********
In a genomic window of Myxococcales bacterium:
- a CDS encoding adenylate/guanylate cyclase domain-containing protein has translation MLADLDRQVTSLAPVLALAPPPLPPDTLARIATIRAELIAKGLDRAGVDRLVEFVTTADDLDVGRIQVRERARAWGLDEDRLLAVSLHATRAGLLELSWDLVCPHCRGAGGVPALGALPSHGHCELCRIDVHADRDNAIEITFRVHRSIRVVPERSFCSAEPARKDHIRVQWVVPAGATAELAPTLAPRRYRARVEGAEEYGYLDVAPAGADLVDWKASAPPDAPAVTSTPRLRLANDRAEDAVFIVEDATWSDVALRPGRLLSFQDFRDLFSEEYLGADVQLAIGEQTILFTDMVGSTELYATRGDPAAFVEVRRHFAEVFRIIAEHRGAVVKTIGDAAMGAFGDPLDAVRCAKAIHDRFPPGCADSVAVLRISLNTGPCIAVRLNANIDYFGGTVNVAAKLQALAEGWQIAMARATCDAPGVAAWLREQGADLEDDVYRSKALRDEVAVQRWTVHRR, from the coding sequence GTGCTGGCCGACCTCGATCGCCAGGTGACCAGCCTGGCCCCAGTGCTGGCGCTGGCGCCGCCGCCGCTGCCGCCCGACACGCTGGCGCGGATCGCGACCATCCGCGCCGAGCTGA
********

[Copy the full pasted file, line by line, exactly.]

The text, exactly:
In a genomic window of Myxococcales bacterium:
- a CDS encoding adenylate/guanylate cyclase domain-containing protein has translation MLADLDRQVTSLAPVLALAPPPLPPDTLARIATIRAELIAKGLDRAGVDRLVEFVTTADDLDVGRIQVRERARAWGLDEDRLLAVSLHATRAGLLELSWDLVCPHCRGAGGVPALGALPSHGHCELCRIDVHADRDNAIEITFRVHRSIRVVPERSFCSAEPARKDHIRVQWVVPAGATAELAPTLAPRRYRARVEGAEEYGYLDVAPAGADLVDWKASAPPDAPAVTSTPRLRLANDRAEDAVFIVEDATWSDVALRPGRLLSFQDFRDLFSEEYLGADVQLAIGEQTILFTDMVGSTELYATRGDPAAFVEVRRHFAEVFRIIAEHRGAVVKTIGDAAMGAFGDPLDAVRCAKAIHDRFPPGCADSVAVLRISLNTGPCIAVRLNANIDYFGGTVNVAAKLQALAEGWQIAMARATCDAPGVAAWLREQGADLEDDVYRSKALRDEVAVQRWTVHRR, from the coding sequence GTGCTGGCCGACCTCGATCGCCAGGTGACCAGCCTGGCCCCAGTGCTGGCGCTGGCGCCGCCGCCGCTGCCGCCCGACACGCTGGCGCGGATCGCGACCATCCGCGCCGAGCTGA